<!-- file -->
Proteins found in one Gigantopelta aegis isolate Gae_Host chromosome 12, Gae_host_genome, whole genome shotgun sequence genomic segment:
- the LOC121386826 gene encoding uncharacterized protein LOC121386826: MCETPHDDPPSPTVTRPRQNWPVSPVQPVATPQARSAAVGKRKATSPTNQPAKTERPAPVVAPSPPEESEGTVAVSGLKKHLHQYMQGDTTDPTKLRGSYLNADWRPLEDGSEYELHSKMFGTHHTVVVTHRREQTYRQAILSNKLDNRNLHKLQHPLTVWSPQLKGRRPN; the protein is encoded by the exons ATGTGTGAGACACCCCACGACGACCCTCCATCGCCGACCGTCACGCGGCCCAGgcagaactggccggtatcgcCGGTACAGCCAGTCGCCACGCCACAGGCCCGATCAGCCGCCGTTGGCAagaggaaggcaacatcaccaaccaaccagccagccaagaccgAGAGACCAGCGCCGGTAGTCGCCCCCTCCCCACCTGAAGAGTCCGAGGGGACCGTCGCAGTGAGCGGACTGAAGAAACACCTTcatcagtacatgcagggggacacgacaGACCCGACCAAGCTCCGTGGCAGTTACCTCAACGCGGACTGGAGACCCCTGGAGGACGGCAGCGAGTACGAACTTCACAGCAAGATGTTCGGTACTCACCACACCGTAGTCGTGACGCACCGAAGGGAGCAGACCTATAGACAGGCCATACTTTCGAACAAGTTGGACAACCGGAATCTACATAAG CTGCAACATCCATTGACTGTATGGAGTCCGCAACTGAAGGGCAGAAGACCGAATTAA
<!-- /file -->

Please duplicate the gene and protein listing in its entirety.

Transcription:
Proteins found in one Gigantopelta aegis isolate Gae_Host chromosome 12, Gae_host_genome, whole genome shotgun sequence genomic segment:
- the LOC121386826 gene encoding uncharacterized protein LOC121386826: MCETPHDDPPSPTVTRPRQNWPVSPVQPVATPQARSAAVGKRKATSPTNQPAKTERPAPVVAPSPPEESEGTVAVSGLKKHLHQYMQGDTTDPTKLRGSYLNADWRPLEDGSEYELHSKMFGTHHTVVVTHRREQTYRQAILSNKLDNRNLHKLQHPLTVWSPQLKGRRPN; the protein is encoded by the exons ATGTGTGAGACACCCCACGACGACCCTCCATCGCCGACCGTCACGCGGCCCAGgcagaactggccggtatcgcCGGTACAGCCAGTCGCCACGCCACAGGCCCGATCAGCCGCCGTTGGCAagaggaaggcaacatcaccaaccaaccagccagccaagaccgAGAGACCAGCGCCGGTAGTCGCCCCCTCCCCACCTGAAGAGTCCGAGGGGACCGTCGCAGTGAGCGGACTGAAGAAACACCTTcatcagtacatgcagggggacacgacaGACCCGACCAAGCTCCGTGGCAGTTACCTCAACGCGGACTGGAGACCCCTGGAGGACGGCAGCGAGTACGAACTTCACAGCAAGATGTTCGGTACTCACCACACCGTAGTCGTGACGCACCGAAGGGAGCAGACCTATAGACAGGCCATACTTTCGAACAAGTTGGACAACCGGAATCTACATAAG CTGCAACATCCATTGACTGTATGGAGTCCGCAACTGAAGGGCAGAAGACCGAATTAA